According to the latest reports from Hungarian authorities at the Hungarian-Ukrainian and Hungarian-Romanian borders, the number of refugees admitted to Hungary has surpassed 530,000. This means that, in proportion to the country’s population of around 9.7 million, Hungary has welcomed the highest number of people fleeing the war in Ukraine.
From the very first days of the war, our humanitarian aid program has been going full steam ahead. By pledging several billion forints to support those in need, the Hungarian government has launched Hungary’s largest humanitarian program to date. Besides providing direct assistance to Ukraine, the government continues to coordinate the joint efforts of NGOs, charity organizations and volunteers through the National Humanitarian Coordination Council.
So far, Hungary has provided around HUF 2 billion in humanitarian aid (more than EUR 5.4 million), including HUF 1.35 billion (more than EUR 3.6 million) within the framework of the Hungary Helps Program. On top of this, the Hungarian government earmarked a total of HUF 3 billion (more than EUR 8.1 million) to support six charity organizations.
To centralize and facilitate the work of the organizations involved, the Hungarian government established a Humanitarian Transit Point in BOK Sports Hall, a sports and concert venue in Budapest. Here, facilities including catering, medical care, sanitation and internet access are awaiting all those in need. According to reports from Monday, nearly 9,500 refugees were provided with assistance at this transit point.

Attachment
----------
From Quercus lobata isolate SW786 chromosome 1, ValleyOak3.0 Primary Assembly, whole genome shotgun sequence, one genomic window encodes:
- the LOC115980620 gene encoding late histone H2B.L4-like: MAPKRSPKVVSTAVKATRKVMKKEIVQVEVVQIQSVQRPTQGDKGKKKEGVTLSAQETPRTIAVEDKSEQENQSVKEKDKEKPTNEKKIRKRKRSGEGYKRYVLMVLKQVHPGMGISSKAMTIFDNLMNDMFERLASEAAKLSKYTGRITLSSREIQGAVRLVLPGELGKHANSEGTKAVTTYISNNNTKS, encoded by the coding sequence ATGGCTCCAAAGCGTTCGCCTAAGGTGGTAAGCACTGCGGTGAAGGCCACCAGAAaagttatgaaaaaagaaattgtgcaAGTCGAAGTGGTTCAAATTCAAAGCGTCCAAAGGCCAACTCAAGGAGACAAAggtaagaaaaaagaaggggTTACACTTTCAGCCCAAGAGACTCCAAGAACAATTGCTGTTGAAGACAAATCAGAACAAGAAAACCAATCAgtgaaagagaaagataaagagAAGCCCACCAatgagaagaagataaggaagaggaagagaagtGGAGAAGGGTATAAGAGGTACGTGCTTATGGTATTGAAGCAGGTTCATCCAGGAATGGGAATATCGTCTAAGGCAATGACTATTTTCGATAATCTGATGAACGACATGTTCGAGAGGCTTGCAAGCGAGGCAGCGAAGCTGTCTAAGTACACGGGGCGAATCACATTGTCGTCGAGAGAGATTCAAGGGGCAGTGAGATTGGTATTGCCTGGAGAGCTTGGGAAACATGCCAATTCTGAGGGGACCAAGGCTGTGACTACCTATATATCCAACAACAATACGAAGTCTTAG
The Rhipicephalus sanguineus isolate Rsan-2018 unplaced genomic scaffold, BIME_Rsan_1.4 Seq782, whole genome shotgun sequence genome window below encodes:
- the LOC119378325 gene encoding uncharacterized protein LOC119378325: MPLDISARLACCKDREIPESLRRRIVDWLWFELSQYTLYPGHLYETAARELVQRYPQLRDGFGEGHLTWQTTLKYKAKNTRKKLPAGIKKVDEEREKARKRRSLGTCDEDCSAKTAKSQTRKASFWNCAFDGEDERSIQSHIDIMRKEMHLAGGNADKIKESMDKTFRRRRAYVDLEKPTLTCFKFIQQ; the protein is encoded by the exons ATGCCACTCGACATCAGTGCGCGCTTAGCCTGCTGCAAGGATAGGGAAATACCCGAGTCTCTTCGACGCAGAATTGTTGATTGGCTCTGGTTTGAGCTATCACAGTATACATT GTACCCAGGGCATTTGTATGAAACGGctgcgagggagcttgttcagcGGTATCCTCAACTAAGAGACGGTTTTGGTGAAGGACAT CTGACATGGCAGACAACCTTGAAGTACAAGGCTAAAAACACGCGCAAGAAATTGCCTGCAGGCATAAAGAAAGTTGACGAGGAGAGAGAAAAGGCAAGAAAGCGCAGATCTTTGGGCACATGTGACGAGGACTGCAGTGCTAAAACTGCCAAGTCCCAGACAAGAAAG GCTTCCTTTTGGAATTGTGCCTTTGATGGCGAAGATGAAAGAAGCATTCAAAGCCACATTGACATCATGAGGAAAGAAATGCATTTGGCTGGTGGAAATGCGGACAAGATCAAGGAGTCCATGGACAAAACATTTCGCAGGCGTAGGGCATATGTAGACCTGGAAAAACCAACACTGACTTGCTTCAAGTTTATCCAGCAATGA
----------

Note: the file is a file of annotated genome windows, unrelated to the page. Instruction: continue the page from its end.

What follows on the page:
Meanwhile, Hungarian Railways (MÁV) has issued 173,000 ‘solidarity tickets’ to refugees, enabling them to travel freely in Hungary.
Education authorities reported that children are continuously being placed in Hungarian education facilities, with 181 kids already enrolled in kindergartens and 758 children going to school in Hungary.
In a statement issued following a meeting of the Humanitarian Council on Monday, Government Spokesperson Alexandra Szentkirályi said that Hungary’s public education institutions aim to help children integrate as quickly as possible. To this end, the government is providing refugee children with individual tutoring five days a week in addition to their compulsory schooling.
According to Szentkirályi, adults will also receive help to find a job: A company commissioned by the Ministry of Foreign Affairs and Trade is assisting refugees with employment issues at BOK Sports Hall, and employers can also get support with housing and travel costs for Ukrainian or dual nationals who crossed the border after February 24.
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